Don’t get me wrong; diversification is essential. Yet, is it being done wisely?
Diversification is the process of spreading your investments over many different types of investments. There are two commonly held misconceptions about diversification:
The first common misconception is that spreading your money over 13 different stock funds is a form of diversification. This is not true because those 13 stock funds (all the same type) will probably go in the same direction at the same time. In today’s environment, it is about types of investments and not merely the number of investments.
Another misconception is that diversifying your investments initially and not revisiting them at least annually, is the proper way to diversify. This is not true because investment portfolios change with the market, and when the market gets risky, so does your retirement savings.
I want to introduce a new concept to you, and it is called strategic diversification. Regular diversification consists of investing a certain percentage in stocks and a certain percentage in bonds and rebalancing them once a year back to those initial percentages.
Strategic diversification is intentionally diversifying your portfolios based on the risk of the markets. Admittedly, it is your call on how risky the market is and how you invest. Sometimes you will be right, and sometimes you will be wrong. It still pays to be proactive in the long-term. A hurricane that is heading your way might hit, or it might not. That doesn’t mean you aren’t proactive.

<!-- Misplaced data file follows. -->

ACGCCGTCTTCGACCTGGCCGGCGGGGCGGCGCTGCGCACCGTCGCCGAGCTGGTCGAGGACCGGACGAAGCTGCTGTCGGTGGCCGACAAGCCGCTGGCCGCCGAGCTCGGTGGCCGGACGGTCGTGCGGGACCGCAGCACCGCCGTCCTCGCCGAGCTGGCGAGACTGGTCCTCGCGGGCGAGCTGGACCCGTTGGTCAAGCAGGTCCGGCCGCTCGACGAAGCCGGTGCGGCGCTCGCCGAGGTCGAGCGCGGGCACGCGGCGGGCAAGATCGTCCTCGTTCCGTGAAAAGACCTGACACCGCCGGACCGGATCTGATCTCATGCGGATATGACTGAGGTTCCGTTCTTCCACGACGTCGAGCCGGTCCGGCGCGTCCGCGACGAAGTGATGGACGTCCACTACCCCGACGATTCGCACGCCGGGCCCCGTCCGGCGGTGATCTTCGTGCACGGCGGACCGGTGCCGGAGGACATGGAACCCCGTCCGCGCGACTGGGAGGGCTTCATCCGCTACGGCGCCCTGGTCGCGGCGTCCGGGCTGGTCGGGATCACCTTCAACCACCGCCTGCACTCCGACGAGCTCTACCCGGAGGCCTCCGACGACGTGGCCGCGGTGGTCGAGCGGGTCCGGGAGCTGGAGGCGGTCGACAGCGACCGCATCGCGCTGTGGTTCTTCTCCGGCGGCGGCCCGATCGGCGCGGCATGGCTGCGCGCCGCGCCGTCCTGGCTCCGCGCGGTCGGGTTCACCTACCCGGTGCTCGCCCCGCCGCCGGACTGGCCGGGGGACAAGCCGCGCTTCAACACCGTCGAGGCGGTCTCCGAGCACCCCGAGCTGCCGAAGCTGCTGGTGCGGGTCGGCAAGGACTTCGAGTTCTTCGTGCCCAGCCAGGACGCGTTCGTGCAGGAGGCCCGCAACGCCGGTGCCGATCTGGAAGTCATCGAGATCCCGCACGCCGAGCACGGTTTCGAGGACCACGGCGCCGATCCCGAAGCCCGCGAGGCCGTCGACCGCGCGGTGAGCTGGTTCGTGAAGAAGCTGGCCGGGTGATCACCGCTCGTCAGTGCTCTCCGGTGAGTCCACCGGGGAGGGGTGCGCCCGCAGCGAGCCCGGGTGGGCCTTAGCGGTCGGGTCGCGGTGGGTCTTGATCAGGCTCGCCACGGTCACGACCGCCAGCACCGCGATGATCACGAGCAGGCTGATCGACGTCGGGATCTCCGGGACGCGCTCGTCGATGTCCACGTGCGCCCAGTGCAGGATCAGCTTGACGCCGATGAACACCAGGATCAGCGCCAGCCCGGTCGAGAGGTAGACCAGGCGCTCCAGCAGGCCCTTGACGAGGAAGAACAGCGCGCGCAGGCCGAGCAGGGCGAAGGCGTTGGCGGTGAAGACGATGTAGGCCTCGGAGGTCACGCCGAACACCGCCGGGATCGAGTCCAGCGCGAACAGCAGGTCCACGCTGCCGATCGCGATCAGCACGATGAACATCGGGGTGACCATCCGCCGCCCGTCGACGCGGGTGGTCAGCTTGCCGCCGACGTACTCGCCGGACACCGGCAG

Strategic diversification for your 401 K plan
Since you are mostly limited to stocks and bonds in a 401 K plan, you can develop a portfolio based on how much risk you want to take by investing in stocks versus bonds. Historically speaking, bonds take less risk than stocks. NOTE: Bond funds can lose money – this is historically speaking. If you want more information on this topic, you can go to my youtube channel and watch the video (How To Invest Your 401K)
Strategic Diversification for your IRA
IF you have money outside of a current 401 K plan (if you are over 59 ½ and have a current employer 401 K plan, you can move it to an IRA), you can always move your money to an actively managed investment account where the adviser has many other options to diversify your account strategically.
For more information, inquire here: ASK BOB
At the end of the day, this is about having a strategy for risk. Don’t just manage for growth – also manage for risk!